Rumored Yankees-Blake Snell offer is the exact opposite of what you'd expect

I mean, if Hal's willing to do this...he can actually finish the deal.
San Diego Padres v Los Angeles Dodgers
San Diego Padres v Los Angeles Dodgers / Harry How/GettyImages

If the rumor mill is to be believed, the Yankees' offer for Blake Snell is still on the table -- and precious few other teams have even dared to entertain a bite. That would make the Yankees both barely involved in active conversations, and ... the current favorite?

Every New York-connected insider, from Jon Heyman to Joel Sherman to Andy Martino, spent Monday doing damage control after a few (Scott Boras-led) assertions leaked that indicated the Yankees were making a late push for Snell. Greg Joyce of the New York Post even went as far as to say that the Yankees did not currently have an offer still on the table.

Boras has yet to land any one of his top four clients a new home and, further down the onion, players like JD Martinez remain frozen out as well because of the stagnation at the top of the market. It would make perfect sense for Boras to get the Yankees rumblings going again and, for his part, Brian Cashman played along, confirming he's not yet reached "pencils down" this offseason. All Boras has to do is call.

Of course, the most important caveat is the Yankees' current tax situation. If Snell's market collapses (it has), and he might be interested in seeking a short-term, high-AAV offer, that exorbitant sum could cost the Yankees more than double. They're taxed at 110% thanks to their current payroll. A two-year, $70 million would cost Hal Steinbrenner more than $70 million this season alone. Not our money, but ... does that really sound like something he'd be willing to float?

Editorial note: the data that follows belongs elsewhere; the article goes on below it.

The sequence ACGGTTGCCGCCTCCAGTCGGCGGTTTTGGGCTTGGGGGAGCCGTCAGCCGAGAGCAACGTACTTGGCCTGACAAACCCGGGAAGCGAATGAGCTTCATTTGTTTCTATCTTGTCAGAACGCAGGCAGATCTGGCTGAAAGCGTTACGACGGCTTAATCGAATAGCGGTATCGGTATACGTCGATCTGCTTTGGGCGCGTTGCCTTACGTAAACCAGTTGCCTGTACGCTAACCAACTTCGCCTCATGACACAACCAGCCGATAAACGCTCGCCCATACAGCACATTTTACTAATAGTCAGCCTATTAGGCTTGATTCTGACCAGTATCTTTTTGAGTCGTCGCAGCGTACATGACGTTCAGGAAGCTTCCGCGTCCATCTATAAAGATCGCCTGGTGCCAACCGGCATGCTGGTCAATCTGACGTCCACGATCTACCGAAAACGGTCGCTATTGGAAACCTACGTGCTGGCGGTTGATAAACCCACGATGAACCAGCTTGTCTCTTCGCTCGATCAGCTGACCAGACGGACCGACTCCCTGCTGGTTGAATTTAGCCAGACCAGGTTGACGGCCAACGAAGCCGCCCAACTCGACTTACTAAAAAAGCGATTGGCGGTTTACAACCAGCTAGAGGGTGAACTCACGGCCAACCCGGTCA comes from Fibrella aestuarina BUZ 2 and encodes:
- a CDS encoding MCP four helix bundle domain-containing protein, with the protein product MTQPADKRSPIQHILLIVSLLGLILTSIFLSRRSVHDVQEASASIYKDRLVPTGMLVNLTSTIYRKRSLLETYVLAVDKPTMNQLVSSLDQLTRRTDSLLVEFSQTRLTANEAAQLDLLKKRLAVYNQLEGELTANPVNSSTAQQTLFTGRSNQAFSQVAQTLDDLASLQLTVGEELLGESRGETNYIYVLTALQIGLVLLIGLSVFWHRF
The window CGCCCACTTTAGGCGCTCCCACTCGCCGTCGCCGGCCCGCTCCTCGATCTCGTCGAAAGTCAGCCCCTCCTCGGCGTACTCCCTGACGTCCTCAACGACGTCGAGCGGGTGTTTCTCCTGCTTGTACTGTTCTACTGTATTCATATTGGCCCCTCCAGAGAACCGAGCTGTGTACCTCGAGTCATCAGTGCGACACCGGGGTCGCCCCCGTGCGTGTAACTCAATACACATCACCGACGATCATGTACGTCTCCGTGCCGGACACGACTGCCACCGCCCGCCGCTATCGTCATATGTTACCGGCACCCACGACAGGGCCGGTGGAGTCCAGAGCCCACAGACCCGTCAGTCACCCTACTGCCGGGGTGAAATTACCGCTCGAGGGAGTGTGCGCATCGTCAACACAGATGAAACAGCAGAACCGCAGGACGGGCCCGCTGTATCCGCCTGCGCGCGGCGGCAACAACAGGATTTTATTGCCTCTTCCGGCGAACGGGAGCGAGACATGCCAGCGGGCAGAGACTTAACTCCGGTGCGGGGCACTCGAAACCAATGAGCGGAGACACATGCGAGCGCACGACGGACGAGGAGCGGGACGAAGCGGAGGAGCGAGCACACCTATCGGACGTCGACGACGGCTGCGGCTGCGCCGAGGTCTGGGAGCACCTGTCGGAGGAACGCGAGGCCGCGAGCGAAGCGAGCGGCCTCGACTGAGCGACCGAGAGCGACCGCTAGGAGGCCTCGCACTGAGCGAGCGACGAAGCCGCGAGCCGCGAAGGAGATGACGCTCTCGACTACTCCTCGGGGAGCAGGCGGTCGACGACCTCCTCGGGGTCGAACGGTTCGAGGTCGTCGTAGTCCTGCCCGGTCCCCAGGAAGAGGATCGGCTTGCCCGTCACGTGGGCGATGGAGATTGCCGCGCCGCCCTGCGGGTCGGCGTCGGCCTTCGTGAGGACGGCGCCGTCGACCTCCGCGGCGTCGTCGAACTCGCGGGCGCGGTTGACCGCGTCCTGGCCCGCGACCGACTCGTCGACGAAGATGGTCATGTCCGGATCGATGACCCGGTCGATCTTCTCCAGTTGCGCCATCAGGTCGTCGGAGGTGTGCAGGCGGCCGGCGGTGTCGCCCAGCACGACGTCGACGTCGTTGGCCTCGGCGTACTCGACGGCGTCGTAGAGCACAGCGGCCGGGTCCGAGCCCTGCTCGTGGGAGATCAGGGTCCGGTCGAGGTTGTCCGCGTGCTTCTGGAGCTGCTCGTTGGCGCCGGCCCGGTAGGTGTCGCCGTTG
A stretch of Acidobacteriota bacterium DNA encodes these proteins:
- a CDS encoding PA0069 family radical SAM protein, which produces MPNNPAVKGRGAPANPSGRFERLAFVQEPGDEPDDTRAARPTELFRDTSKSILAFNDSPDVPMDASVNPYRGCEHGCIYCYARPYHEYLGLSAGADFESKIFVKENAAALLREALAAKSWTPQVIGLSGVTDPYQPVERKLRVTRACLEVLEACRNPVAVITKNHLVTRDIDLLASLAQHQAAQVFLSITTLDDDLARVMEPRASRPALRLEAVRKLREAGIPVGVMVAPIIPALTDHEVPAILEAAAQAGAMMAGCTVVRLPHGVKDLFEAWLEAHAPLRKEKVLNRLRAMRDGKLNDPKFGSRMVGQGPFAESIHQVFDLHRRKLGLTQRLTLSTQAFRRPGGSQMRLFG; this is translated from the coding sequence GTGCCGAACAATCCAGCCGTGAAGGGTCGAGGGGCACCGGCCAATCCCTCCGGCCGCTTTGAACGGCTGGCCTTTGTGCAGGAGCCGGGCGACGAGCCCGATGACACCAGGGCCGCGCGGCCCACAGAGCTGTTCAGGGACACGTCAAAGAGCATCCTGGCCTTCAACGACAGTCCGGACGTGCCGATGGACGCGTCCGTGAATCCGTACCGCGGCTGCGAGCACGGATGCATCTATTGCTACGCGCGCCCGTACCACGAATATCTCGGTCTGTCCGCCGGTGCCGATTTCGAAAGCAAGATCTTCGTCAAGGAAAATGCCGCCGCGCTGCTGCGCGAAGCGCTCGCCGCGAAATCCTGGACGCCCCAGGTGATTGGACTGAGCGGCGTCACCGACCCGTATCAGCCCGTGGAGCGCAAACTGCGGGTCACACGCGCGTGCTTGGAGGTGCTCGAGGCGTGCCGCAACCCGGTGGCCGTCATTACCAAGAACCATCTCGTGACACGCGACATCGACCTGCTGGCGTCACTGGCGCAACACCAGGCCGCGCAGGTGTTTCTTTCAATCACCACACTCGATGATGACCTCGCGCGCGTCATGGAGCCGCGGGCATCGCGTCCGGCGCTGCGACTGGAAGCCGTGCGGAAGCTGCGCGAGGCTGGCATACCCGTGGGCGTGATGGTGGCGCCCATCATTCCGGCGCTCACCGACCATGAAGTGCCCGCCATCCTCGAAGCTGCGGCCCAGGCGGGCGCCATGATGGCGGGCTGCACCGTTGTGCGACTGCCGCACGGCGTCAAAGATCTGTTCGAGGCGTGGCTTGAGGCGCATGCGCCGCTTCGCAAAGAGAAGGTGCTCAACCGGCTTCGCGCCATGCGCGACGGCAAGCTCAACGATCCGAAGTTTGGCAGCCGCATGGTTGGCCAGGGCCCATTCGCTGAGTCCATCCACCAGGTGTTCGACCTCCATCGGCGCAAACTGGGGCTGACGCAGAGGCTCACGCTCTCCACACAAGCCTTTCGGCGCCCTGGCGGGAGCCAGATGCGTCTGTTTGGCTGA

And yet ... the latest rumored offer that Heyman has heard contradicts that notion entirely. If it'd behoove the Yankees to stretch out any potential Snell deal, now more than ever, for tax purposes, then why is the as-yet-unconfirmed offer structured in the exact opposite way?

Yankees' reported offer to Blake Snell is $105 million over three years?

A backloaded deal makes more sense for the Yankees than a short-term, high-AAV deal. The good news? It makes more sense for Snell, too.

Snell entered this offseason coming off his second Cy Young win, but with a good amount of inconsistency between those two dominant years. This marks what is likely the pitcher's final chance to cash in with long-term security, and that appears to be what he prizes. If not, why are we all still waiting here?

You'd think the Yankees would prefer a backloaded six-year offer that pushes the bulk of the financial burden past Gerrit Cole's twilight years. If the rumored offer Heyman is hearing about is legitimate, though, that's both tough to believe and encouraging. If Steinbrenner is willing to spend that ungodly sum of heavily-taxed Snell cash, then how is there a world where he doesn't ultimately find a soft place to land with the left-hander?

If money is no obstacle -- and, if this offer's legit, it isn't -- the two parties have too much to gain by meeting in the middle here.